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Can Viral Hepatitis Be Treated?

Can Viral Hepatitis Be Treated?  Find out from an expert

What is hepatitis? Hepatitis is a type of liver inflammation that can be caused by a variety of factors, including infections, medications, alcohol, abnormalities in the immune system, or a lack of blood supply to the liver. The liver is an important part of the body that performs a variety of functions, including detoxification, energy storage, and blood clotting control. Hepatitis can affect these liver functions and can lead to scarring or fibrosis inside the liver. Many viruses can infect the liver, but viral hepatitis refers to inflammation of the liver which is caused by one of several viruses that specifically attack the liver. These viruses are identified by the letters A, B, C, D, and E. The most common viruses in the United States are viral hepatitis A, B, and C. Onlymyhealth spoke to the editorial team Dr. Manish Kak, Consultant Gastroenterologist, Manipal Hospital, GhaziabadLearn about the treatment of viral hepatitis.

How is viral hepatitis transmitted?

Viral hepatitis A and E enter the body through the gastrointestinal tract. These viruses are transmitted by eating contaminated food or drinking fluids, which are usually found in the feces of an infected person. Hepatitis A can also be transmitted in crowded places, such as day care centers and punitive facilities, by eating raw shellfish from sewage-contaminated water or through sexual (usually anal) contact. Hepatitis E, although related to hepatitis A, is uncommon in the United States. The virus is found mostly in the Indian subcontinent and in certain parts of Africa. It is spread primarily through fecal-oral contamination (mentioned above).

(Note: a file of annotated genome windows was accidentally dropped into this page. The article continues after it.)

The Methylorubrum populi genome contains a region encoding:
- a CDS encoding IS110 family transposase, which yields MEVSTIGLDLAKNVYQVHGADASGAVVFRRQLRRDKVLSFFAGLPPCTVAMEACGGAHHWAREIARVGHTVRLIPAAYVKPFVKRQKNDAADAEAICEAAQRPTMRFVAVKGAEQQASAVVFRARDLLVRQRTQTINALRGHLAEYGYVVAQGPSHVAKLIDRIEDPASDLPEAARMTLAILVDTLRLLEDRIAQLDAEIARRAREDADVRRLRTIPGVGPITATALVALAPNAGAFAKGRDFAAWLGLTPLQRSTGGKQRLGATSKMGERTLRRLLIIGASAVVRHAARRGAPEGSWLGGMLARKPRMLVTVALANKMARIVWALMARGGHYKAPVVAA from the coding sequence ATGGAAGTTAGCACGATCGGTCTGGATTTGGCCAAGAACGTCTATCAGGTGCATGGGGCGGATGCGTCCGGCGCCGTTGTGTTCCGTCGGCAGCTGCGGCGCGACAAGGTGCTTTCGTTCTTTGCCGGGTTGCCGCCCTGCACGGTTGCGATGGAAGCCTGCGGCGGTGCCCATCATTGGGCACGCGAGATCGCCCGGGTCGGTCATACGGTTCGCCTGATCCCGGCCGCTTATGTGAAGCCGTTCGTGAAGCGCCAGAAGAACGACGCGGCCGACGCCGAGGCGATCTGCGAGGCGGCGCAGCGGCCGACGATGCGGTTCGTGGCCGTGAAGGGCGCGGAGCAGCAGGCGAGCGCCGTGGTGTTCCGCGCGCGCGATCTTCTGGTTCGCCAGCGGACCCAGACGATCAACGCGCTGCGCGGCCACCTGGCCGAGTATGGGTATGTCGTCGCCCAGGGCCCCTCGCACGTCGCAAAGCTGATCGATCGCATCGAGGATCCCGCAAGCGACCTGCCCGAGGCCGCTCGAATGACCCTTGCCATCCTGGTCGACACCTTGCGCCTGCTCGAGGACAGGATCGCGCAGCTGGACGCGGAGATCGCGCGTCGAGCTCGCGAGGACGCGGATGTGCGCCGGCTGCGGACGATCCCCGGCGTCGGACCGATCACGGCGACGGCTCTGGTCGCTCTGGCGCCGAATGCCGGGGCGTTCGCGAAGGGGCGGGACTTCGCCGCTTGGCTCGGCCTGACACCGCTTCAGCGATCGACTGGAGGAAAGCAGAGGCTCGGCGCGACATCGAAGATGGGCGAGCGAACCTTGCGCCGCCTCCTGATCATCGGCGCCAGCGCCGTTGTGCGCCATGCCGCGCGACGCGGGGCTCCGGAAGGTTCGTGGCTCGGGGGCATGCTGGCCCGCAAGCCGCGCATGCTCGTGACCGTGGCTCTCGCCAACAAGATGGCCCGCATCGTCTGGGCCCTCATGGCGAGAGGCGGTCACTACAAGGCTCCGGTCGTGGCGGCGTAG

Hepatitis B and C viruses are usually spread through contact with infected blood or blood products, as well as through sexual contact. In the United States, the most common form of hepatitis C infection is intravenous drug use. Heterogeneous hepatitis C infections are uncommon, although sexual intercourse with men is becoming more widely recognized as a risk factor for hepatitis C infection. Hepatitis B is spread through sex as well as intravenous drugs and can be passed from a mother to her fetus during delivery. Hepatitis D (also known as delta hepatitis) only affects people infected with hepatitis B. Hepatitis D is as contagious as hepatitis B.

Also read: Hepatitis B: Types, Symptoms, Diagnosis and Treatment

What is acute viral hepatitis and what are its symptoms and consequences?

Acute viral hepatitis is defined as inflammation of the liver with symptoms and abnormalities of liver enzymes lasting less than six months. All of the viruses described above are capable of causing acute hepatitis. Symptoms of acute viral hepatitis may include low-grade fever, headache, muscle aches, fatigue, loss of appetite, nausea, vomiting, diarrhea, dark urine, or light-colored stools. Jaundice, yellowing of the skin, and whitening of the eyes are the most common symptoms of acute viral hepatitis. Patients often report vague upper abdominal pain. Very few people with acute viral hepatitis have liver failure, which requires a liver transplant or death.